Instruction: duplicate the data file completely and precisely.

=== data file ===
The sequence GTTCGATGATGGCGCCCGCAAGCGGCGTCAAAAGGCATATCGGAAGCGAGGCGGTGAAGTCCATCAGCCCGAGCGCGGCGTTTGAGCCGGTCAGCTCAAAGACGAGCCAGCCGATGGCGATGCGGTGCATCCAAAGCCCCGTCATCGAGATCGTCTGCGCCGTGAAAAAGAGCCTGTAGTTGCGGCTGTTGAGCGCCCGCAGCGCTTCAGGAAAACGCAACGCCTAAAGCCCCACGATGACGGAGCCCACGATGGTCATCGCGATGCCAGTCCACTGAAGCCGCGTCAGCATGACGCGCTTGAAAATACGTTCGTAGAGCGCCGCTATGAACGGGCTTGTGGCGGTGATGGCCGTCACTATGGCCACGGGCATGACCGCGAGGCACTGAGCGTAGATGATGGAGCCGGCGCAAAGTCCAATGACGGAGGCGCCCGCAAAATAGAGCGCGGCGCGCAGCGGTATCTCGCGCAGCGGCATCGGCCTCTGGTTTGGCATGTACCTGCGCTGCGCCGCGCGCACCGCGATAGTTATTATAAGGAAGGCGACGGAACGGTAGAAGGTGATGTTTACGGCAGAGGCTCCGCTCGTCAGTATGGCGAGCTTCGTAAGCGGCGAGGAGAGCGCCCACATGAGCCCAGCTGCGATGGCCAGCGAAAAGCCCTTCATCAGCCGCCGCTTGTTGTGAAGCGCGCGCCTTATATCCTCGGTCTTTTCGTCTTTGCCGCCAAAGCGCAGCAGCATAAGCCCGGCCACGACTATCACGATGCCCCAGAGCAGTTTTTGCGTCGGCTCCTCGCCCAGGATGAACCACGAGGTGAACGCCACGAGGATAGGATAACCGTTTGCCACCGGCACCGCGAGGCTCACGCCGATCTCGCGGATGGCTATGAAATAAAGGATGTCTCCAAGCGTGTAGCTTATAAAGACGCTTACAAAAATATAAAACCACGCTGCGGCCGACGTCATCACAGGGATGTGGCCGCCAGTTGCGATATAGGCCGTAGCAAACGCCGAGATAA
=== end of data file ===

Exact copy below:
The sequence GTTCGATGATGGCGCCCGCAAGCGGCGTCAAAAGGCATATCGGAAGCGAGGCGGTGAAGTCCATCAGCCCGAGCGCGGCGTTTGAGCCGGTCAGCTCAAAGACGAGCCAGCCGATGGCGATGCGGTGCATCCAAAGCCCCGTCATCGAGATCGTCTGCGCCGTGAAAAAGAGCCTGTAGTTGCGGCTGTTGAGCGCCCGCAGCGCTTCAGGAAAACGCAACGCCTAAAGCCCCACGATGACGGAGCCCACGATGGTCATCGCGATGCCAGTCCACTGAAGCCGCGTCAGCATGACGCGCTTGAAAATACGTTCGTAGAGCGCCGCTATGAACGGGCTTGTGGCGGTGATGGCCGTCACTATGGCCACGGGCATGACCGCGAGGCACTGAGCGTAGATGATGGAGCCGGCGCAAAGTCCAATGACGGAGGCGCCCGCAAAATAGAGCGCGGCGCGCAGCGGTATCTCGCGCAGCGGCATCGGCCTCTGGTTTGGCATGTACCTGCGCTGCGCCGCGCGCACCGCGATAGTTATTATAAGGAAGGCGACGGAACGGTAGAAGGTGATGTTTACGGCAGAGGCTCCGCTCGTCAGTATGGCGAGCTTCGTAAGCGGCGAGGAGAGCGCCCACATGAGCCCAGCTGCGATGGCCAGCGAAAAGCCCTTCATCAGCCGCCGCTTGTTGTGAAGCGCGCGCCTTATATCCTCGGTCTTTTCGTCTTTGCCGCCAAAGCGCAGCAGCATAAGCCCGGCCACGACTATCACGATGCCCCAGAGCAGTTTTTGCGTCGGCTCCTCGCCCAGGATGAACCACGAGGTGAACGCCACGAGGATAGGATAACCGTTTGCCACCGGCACCGCGAGGCTCACGCCGATCTCGCGGATGGCTATGAAATAAAGGATGTCTCCAAGCGTGTAGCTTATAAAGACGCTTACAAAAATATAAAACCACGCTGCGGCCGACGTCATCACAGGGATGTGGCCGCCAGTTGCGATATAGGCCGTAGCAAACGCCGAGATAA